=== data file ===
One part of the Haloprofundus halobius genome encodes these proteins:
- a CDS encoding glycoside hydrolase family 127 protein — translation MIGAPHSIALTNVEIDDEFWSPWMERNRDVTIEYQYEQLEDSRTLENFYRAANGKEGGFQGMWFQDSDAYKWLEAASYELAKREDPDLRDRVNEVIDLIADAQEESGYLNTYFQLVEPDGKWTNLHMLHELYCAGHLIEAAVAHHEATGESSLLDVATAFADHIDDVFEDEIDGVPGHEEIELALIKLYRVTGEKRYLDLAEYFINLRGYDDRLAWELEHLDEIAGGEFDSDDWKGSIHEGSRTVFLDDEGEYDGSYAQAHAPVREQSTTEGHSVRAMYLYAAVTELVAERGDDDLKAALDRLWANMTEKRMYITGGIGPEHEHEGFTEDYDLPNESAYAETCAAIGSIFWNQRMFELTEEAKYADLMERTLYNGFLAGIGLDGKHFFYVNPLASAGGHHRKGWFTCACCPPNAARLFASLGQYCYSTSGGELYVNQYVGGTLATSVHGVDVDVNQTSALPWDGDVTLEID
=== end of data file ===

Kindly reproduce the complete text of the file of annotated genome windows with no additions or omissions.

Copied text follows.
One part of the Haloprofundus halobius genome encodes these proteins:
- a CDS encoding glycoside hydrolase family 127 protein — translation MIGAPHSIALTNVEIDDEFWSPWMERNRDVTIEYQYEQLEDSRTLENFYRAANGKEGGFQGMWFQDSDAYKWLEAASYELAKREDPDLRDRVNEVIDLIADAQEESGYLNTYFQLVEPDGKWTNLHMLHELYCAGHLIEAAVAHHEATGESSLLDVATAFADHIDDVFEDEIDGVPGHEEIELALIKLYRVTGEKRYLDLAEYFINLRGYDDRLAWELEHLDEIAGGEFDSDDWKGSIHEGSRTVFLDDEGEYDGSYAQAHAPVREQSTTEGHSVRAMYLYAAVTELVAERGDDDLKAALDRLWANMTEKRMYITGGIGPEHEHEGFTEDYDLPNESAYAETCAAIGSIFWNQRMFELTEEAKYADLMERTLYNGFLAGIGLDGKHFFYVNPLASAGGHHRKGWFTCACCPPNAARLFASLGQYCYSTSGGELYVNQYVGGTLATSVHGVDVDVNQTSALPWDGDVTLEID